Yes, Fintech companies are doing very well. They are going to be the future job companies. But as far as the top notch business schools are concerned, I think the likes of JP Morgan and Goldman Sachs will still be strong. There might be a little profile change or diversity in their job roles. But the students are going to be happy to have it. Fintech is bringing in so much of knowledge and frontier technology that should be a challenge for students and they may like to diversify. And obviously, there will be new jobs generated by Fintech firms.

What is EGROW Foundation? Could you tell us about it?
I conceived the EGROW Foundation in 2009 when I was working with the International Monetary Fund in Washington DC. There I used to go for lectures at The Peterson Institute for International Economics (PIIE) and there I saw people working on policy oriented issues. Their researches were well documented and based on those researches they made policy recommendations. And I thought we really needed a similar institution in India.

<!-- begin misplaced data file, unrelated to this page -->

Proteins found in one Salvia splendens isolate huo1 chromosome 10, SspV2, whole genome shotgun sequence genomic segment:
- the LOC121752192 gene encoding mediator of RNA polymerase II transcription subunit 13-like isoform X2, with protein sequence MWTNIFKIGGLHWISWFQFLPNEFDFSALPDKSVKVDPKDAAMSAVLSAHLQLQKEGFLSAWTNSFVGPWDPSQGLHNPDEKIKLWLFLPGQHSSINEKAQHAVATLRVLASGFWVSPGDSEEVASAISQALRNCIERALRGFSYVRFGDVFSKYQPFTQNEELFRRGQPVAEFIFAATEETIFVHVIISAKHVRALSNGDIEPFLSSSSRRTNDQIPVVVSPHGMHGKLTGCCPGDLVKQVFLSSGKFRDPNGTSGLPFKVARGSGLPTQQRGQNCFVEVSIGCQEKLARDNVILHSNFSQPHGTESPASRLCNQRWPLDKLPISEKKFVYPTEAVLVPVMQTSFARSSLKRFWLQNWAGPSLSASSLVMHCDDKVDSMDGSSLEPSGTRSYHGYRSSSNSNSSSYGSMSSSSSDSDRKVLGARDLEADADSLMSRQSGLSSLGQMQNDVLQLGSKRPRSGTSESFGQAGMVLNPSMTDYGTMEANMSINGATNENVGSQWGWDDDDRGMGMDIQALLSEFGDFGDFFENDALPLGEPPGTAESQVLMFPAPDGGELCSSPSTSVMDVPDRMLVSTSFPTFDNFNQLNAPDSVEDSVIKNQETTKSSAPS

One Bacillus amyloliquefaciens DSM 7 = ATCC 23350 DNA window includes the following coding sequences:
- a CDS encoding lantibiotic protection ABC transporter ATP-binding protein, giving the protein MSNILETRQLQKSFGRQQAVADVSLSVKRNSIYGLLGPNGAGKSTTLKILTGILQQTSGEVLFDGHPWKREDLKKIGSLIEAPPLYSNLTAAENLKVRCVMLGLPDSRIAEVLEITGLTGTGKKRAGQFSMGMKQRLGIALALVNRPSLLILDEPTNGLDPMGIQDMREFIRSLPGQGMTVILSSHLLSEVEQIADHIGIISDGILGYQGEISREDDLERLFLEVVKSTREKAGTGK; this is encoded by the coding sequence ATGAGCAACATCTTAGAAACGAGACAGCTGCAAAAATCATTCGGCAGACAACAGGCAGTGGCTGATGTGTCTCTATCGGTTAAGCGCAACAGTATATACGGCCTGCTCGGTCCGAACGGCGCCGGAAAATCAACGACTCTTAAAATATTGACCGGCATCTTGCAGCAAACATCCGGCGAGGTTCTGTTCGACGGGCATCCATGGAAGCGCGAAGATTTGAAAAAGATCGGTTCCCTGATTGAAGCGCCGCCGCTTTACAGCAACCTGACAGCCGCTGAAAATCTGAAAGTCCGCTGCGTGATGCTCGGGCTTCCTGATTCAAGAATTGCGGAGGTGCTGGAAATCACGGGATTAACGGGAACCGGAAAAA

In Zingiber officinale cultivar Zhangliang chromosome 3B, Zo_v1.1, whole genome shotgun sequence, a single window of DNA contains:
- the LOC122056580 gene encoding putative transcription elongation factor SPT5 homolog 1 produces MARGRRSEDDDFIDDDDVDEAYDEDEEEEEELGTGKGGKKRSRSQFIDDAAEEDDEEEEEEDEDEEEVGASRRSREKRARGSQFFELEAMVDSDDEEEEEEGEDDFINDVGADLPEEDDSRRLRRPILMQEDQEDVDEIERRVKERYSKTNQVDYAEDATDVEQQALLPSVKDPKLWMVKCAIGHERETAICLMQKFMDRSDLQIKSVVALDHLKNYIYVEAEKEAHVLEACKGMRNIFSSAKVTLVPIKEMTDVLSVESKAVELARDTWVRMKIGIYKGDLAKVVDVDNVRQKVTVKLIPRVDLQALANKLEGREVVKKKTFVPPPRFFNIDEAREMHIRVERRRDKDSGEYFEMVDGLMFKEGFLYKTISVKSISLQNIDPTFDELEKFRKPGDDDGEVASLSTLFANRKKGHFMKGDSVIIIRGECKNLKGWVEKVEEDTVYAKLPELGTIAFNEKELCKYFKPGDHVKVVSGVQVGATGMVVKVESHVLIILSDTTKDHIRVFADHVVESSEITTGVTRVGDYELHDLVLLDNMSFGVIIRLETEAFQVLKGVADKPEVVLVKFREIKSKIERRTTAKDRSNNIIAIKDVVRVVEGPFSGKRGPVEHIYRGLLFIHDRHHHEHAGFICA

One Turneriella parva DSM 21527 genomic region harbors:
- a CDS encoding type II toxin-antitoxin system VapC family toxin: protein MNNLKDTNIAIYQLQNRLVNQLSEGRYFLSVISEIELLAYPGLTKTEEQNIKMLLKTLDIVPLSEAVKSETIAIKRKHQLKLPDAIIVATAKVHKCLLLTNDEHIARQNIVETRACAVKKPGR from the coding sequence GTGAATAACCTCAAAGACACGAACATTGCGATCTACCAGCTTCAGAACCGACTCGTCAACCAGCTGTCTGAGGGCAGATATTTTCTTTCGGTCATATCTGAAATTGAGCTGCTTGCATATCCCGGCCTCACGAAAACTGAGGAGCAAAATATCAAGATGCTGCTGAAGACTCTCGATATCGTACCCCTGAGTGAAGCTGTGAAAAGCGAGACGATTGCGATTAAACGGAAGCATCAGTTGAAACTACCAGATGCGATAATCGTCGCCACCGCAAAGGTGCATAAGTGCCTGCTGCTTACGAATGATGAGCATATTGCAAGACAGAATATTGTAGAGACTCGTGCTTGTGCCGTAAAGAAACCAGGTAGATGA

I was also fortunate that at that time, we also had Dr Arvind Virmani posted there. We both used to talk about how we can provide a think tank like this when we return to India.
The think tank is the collective effort by Dr Virmani (Former Executive Director, IMF) and me, along with a few more that are on board — Dr Ratanchand (Health Economist, Consultant with World Bank and Career Statistician, ISS), Dr Ashok Krishandas (Career Statistician, ISS). 

It is a Section 8 company and our purpose is very simple. We want to disseminate well-researched policy-oriented issues with the public at large, including the government. We also want to undertake good quality research on topics that we have expertise in and contribute on fiscal policy, monetary policy and other issues, along with our expertise in social, agriculture, health and other economic issues.
We also want to engage students in the campus around us in public and policy debates. We want to interact with the students and therefore they will have opportunities intern with us. We will be happy to have summer trainees or winter interns.
Also, I would like to teach the students the fundamental of macro, the comparative monetary policy, and the policies within the Indian economy. Currently, I am planning to start a 30 hour study modules with them very soon. This will be the other way of sharing knowledge with the young bright students in the vicinity of Delhi and NCR.